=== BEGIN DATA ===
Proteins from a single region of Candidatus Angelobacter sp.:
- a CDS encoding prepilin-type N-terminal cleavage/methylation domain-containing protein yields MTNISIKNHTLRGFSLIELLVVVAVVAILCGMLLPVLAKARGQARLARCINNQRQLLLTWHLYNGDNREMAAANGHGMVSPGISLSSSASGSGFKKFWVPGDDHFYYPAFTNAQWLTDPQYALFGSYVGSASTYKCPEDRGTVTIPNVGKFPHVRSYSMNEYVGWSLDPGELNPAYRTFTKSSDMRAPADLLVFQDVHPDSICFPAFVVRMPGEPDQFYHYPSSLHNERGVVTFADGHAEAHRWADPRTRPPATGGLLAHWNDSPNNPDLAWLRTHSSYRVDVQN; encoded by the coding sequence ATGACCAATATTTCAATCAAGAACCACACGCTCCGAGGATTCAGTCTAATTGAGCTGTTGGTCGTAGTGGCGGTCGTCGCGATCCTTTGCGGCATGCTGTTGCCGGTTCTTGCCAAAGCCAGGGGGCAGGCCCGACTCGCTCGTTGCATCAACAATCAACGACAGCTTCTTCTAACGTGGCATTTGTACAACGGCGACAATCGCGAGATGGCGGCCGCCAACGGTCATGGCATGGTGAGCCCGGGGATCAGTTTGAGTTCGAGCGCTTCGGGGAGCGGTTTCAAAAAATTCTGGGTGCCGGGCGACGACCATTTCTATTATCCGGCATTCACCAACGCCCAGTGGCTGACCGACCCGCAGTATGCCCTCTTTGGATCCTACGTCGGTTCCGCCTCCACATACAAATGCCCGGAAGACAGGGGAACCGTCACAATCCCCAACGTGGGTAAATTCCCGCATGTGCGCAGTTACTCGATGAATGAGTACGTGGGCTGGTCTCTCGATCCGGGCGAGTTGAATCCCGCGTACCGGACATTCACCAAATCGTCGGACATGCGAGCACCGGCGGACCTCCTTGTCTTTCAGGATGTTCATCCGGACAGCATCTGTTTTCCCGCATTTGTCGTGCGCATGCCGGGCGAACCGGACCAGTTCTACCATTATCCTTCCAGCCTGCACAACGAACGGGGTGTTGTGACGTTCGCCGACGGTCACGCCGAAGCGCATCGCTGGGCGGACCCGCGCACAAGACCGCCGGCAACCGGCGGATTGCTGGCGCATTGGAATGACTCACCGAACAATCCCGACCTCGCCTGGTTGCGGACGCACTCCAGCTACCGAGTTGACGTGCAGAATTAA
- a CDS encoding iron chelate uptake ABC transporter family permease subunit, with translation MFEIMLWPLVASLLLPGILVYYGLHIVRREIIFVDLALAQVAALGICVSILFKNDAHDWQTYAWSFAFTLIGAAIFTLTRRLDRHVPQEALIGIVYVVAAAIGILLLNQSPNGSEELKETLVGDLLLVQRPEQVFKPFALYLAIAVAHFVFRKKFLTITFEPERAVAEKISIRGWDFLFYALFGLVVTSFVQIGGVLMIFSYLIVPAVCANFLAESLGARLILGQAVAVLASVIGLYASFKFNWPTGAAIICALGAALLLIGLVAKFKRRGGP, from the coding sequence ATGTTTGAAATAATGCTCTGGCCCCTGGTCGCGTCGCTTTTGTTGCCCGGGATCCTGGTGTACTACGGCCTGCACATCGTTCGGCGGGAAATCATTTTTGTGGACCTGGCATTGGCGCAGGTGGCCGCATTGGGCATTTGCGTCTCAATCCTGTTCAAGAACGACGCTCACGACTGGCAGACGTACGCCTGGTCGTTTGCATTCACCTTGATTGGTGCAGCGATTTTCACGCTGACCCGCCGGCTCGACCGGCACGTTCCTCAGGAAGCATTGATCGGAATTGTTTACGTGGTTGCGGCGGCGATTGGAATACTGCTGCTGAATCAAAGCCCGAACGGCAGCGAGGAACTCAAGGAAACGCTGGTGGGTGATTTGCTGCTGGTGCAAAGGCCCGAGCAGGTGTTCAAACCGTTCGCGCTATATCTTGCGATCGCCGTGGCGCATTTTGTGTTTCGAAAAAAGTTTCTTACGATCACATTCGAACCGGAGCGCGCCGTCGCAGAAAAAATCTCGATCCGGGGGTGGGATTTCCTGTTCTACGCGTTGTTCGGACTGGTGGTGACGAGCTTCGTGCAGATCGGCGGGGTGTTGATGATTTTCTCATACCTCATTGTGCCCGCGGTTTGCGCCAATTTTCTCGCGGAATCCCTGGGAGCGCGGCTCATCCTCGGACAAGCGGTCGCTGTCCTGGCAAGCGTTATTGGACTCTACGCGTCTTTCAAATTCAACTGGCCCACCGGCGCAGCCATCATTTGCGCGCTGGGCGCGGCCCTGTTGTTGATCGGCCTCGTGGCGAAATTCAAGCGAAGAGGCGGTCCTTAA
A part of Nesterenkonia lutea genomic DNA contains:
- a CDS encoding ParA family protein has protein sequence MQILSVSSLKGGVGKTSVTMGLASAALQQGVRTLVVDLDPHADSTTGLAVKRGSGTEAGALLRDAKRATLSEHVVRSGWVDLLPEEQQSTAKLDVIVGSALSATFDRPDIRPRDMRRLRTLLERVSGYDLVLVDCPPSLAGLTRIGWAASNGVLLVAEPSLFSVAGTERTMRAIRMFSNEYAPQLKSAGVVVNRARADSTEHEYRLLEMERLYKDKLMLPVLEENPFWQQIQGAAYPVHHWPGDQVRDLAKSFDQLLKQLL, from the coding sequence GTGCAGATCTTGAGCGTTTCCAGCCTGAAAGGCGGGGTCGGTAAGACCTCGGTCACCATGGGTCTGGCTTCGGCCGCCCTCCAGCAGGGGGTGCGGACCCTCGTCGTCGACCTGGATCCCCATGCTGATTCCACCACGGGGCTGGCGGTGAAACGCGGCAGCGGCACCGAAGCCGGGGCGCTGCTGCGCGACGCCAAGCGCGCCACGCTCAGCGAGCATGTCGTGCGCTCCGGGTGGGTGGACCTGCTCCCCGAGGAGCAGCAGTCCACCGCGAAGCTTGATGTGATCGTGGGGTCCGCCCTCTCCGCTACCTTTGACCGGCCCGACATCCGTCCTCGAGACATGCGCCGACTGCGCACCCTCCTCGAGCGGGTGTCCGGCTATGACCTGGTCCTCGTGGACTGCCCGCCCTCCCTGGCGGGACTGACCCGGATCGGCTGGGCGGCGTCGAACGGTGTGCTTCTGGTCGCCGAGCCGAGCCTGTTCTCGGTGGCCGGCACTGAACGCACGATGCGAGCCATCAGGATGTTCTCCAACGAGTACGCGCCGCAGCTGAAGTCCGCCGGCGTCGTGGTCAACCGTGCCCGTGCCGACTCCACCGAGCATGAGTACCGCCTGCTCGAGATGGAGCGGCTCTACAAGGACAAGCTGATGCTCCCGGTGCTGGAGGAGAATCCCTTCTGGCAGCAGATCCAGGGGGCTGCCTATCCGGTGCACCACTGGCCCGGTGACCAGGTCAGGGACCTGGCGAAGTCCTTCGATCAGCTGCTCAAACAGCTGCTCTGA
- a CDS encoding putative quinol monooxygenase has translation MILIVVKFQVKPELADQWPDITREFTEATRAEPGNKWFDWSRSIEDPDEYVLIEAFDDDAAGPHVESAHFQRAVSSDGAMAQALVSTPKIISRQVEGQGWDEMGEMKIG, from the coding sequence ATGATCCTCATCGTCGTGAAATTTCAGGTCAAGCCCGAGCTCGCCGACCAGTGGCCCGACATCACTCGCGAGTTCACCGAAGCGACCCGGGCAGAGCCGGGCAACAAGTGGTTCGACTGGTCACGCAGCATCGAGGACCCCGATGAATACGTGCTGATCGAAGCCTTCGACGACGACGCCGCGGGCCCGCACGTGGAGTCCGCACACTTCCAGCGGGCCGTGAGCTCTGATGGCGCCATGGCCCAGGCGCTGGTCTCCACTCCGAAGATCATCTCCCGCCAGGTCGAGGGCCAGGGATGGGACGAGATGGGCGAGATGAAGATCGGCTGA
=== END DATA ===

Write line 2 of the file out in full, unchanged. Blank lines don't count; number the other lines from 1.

- a CDS encoding prepilin-type N-terminal cleavage/methylation domain-containing protein yields MTNISIKNHTLRGFSLIELLVVVAVVAILCGMLLPVLAKARGQARLARCINNQRQLLLTWHLYNGDNREMAAANGHGMVSPGISLSSSASGSGFKKFWVPGDDHFYYPAFTNAQWLTDPQYALFGSYVGSASTYKCPEDRGTVTIPNVGKFPHVRSYSMNEYVGWSLDPGELNPAYRTFTKSSDMRAPADLLVFQDVHPDSICFPAFVVRMPGEPDQFYHYPSSLHNERGVVTFADGHAEAHRWADPRTRPPATGGLLAHWNDSPNNPDLAWLRTHSSYRVDVQN; encoded by the coding sequence ATGACCAATATTTCAATCAAGAACCACACGCTCCGAGGATTCAGTCTAATTGAGCTGTTGGTCGTAGTGGCGGTCGTCGCGATCCTTTGCGGCATGCTGTTGCCGGTTCTTGCCAAAGCCAGGGGGCAGGCCCGACTCGCTCGTTGCATCAACAATCAACGACAGCTTCTTCTAACGTGGCATTTGTACAACGGCGACAATCGCGAGATGGCGGCCGCCAACGGTCATGGCATGGTGAGCCCGGGGATCAGTTTGAGTTCGAGCGCTTCGGGGAGCGGTTTCAAAAAATTCTGGGTGCCGGGCGACGACCATTTCTATTATCCGGCATTCACCAACGCCCAGTGGCTGACCGACCCGCAGTATGCCCTCTTTGGATCCTACGTCGGTTCCGCCTCCACATACAAATGCCCGGAAGACAGGGGAACCGTCACAATCCCCAACGTGGGTAAATTCCCGCATGTGCGCAGTTACTCGATGAATGAGTACGTGGGCTGGTCTCTCGATCCGGGCGAGTTGAATCCCGCGTACCGGACATTCACCAAATCGTCGGACATGCGAGCACCGGCGGACCTCCTTGTCTTTCAGGATGTTCATCCGGACAGCATCTGTTTTCCCGCATTTGTCGTGCGCATGCCGGGCGAACCGGACCAGTTCTACCATTATCCTTCCAGCCTGCACAACGAACGGGGTGTTGTGACGTTCGCCGACGGTCACGCCGAAGCGCATCGCTGGGCGGACCCGCGCACAAGACCGCCGGCAACCGGCGGATTGCTGGCGCATTGGAATGACTCACCGAACAATCCCGACCTCGCCTGGTTGCGGACGCACTCCAGCTACCGAGTTGACGTGCAGAATTAA